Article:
The [President’s] administration’s treatment of these areas demonstrates its all-in support for extractive industries. In the name of energy dominance, the federal government is looking to curtail state environmental reviews and promote fossil fuel exports. By doing so, it’s wading into an ongoing fight between coastal and Interior West states over permit denials for export facilities on the West Coast. Where the administration stands on that battle — and its apparent willingness to trample on some states’ regulatory authority — exposes the uniquely flexible nature of its support for states’ rights: It appears interested in shifting power to states only when the goal is less environmental protection.

[The President’s] April 10 executive order was part of a package of directives designed to pave the way for infrastructure like the Millenium coal terminal. In the order, [the President] asked the Environmental Protection Agency to rewrite the policies for how Section 401 of the Clean Water Act is implemented. That section of the linchpin federal law gives states and tribes authority over whether to permit facilities that release pollution into federally protected waters within their borders. [The President’s] directive declares that the current process “cause(s) confusion and uncertainty, leading to project delays, lost jobs, and reduced economic performance.”

While it’s unclear exactly how the EPA will change the guidelines, environmental lawyers are skeptical that the executive branch has the authority to weaken state and tribal oversight. That’s because the right of states to protect their rivers, lakes and coastal waters is fundamental to the Clean Water Act, and the 401 certification process gives affected communities a voice in that process. Andrew Hawley, a lawyer with the Western Environmental Law Center, put it bluntly: “To undermine that goes straight to the heart of the Clean Water Act.”

The orders come as states are battling over export infrastructure along the Pacific Coast. Fossil fuel-producing states in the Interior West — frustrated that local and state governments in Washington, Oregon and California have stymied a string of projects — see [the President’s] directives as a crack in the coast’s green wall. “I stand with governors across the land in asserting our states’ rights to access markets foreign and domestic,” said Wyoming Gov. Mark Gordon, R, following the orders’ announcement. “The states along the West Coast have abused their authority under section 401 of the Clean Water Act to unfairly discriminate against Wyoming coal.”

Gordon blamed the blocking of export facilities on climate politics, but Washington denied the Longview permit because of local impacts, not big-picture threats. In a summary of the decision, the state’s Department of Ecology wrote that the project “would cause irreparable and unavoidable harm to the Columbia River,” by driving hundreds of pilings into the riverbed, destroying nearly 30 acres of wetlands and aquatic habitat, increasing ship traffic on the Columbia River by 1,680 trips a year, and impairing tribal access to protected fishing sites.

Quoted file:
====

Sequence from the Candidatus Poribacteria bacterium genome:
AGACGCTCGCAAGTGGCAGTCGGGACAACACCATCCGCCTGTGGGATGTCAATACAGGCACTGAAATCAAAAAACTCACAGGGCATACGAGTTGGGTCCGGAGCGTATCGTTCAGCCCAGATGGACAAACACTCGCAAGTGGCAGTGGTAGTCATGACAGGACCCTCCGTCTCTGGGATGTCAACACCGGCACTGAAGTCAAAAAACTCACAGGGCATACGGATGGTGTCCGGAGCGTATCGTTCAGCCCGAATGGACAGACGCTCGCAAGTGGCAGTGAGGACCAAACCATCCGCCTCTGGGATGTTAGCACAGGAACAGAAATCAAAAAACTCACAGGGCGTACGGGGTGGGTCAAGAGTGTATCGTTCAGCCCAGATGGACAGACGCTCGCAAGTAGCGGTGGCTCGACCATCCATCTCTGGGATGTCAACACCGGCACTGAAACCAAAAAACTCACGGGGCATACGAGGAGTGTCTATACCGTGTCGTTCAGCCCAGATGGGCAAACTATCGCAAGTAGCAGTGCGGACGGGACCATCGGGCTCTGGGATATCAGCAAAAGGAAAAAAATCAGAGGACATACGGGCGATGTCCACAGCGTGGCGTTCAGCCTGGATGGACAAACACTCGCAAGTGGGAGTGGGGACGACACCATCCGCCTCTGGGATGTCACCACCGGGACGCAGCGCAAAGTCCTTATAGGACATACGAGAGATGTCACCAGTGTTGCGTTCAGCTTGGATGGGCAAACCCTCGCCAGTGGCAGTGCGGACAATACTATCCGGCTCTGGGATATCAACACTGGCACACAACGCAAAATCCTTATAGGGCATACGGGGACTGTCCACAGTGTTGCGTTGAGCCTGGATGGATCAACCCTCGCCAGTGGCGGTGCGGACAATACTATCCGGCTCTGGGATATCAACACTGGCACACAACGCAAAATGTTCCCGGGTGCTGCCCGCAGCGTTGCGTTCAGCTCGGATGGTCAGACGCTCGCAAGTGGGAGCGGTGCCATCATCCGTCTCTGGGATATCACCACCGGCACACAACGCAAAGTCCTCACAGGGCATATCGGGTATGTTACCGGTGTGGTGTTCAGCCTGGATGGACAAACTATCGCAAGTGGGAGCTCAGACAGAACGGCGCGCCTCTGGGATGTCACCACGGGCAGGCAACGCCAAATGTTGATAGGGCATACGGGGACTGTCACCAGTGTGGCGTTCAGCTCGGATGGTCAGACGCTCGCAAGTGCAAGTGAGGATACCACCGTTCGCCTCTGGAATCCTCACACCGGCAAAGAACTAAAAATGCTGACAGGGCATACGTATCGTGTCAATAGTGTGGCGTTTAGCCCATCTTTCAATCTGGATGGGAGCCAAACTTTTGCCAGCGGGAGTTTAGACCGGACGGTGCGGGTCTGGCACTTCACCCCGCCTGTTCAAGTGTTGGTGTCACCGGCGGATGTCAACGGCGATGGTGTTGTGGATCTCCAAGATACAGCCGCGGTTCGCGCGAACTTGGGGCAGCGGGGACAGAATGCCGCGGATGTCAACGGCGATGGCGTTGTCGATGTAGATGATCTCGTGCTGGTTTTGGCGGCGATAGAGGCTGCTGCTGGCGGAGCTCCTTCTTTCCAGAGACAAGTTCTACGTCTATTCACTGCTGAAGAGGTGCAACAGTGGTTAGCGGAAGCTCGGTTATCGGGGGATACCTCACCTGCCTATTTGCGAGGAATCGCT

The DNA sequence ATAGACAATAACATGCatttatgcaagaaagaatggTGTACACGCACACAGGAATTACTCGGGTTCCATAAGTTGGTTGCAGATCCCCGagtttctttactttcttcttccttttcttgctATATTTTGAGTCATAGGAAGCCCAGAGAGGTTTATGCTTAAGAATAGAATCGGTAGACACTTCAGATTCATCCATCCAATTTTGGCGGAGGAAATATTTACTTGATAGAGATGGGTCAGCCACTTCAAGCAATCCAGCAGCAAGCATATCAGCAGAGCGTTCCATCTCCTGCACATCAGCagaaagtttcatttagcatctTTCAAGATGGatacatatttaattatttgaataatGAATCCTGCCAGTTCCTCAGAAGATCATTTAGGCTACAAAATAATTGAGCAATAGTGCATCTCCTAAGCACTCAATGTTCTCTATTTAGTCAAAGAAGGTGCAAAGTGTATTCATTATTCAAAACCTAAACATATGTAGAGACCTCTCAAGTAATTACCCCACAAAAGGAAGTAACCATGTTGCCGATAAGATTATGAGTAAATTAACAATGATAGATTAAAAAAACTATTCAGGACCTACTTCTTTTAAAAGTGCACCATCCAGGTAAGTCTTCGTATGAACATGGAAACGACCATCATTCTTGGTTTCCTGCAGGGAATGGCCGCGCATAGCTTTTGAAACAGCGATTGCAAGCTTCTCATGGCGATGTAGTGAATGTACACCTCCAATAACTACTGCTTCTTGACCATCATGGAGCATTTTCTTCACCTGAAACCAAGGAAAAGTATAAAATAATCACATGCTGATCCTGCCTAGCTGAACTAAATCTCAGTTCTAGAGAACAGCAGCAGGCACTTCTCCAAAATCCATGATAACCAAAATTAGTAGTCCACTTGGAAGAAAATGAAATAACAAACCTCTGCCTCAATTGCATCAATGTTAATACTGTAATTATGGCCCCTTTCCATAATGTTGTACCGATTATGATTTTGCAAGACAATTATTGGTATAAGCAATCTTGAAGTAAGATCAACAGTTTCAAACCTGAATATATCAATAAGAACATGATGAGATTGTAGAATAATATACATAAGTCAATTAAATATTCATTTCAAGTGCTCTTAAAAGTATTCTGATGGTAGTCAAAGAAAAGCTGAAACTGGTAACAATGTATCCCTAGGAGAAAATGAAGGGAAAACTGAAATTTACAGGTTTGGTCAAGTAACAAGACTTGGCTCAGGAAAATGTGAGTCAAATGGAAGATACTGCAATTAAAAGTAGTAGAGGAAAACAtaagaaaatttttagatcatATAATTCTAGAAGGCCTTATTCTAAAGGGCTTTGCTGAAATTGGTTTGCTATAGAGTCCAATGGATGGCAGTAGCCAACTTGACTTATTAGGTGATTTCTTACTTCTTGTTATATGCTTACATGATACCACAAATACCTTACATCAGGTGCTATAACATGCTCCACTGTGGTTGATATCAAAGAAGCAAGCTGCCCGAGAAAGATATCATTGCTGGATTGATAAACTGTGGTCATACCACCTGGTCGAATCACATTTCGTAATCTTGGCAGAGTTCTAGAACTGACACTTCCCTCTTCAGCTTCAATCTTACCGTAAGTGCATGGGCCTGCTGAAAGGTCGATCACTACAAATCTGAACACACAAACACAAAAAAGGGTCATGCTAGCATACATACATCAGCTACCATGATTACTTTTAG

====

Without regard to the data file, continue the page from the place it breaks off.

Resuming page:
Elsewhere, the…administration has sought to shift power to the states — so long as the end result would slash environmental protections. In the past couple years, the Interior Department has implemented policies that defer wildlife management to states, thus allowing controversial hunting practices like killing coyotes and wolves during denning season on national wildlife refuges in Alaska. And the Forest Service is working with Utah and Alaska to weaken restrictions on carving roads into roadless forests. That would mean major changes in areas like the Tongass, where most of the forest is inaccessible to industry.

As some Western states get more leeway to weaken environmental safeguards, green activists are left wondering how far the federal government will go to subvert state regulatory authority in their communities. Diane Dick, who lives just outside the Longview city limits, has spent the better part of a decade fighting the Millenium coal terminal. From the beginning, she said, the fight over the terminal felt bigger than just one project; she’s watched it become a poster child for a national debate over energy infrastructure. Now, as the executive branch tilts the scales against local environmental protection, Dick sees a larger question looming: When and based on what can a community protect itself?

Longview, Washington, residents gather to protest the coal terminal project. The community has been fighting the proposed terminal for years. Photo credit: Power Past Coal

Carl Segerstrom is an assistant editor at High Country News, covering Alaska, the Pacific Northwest and the Northern Rockies from Spokane, WA.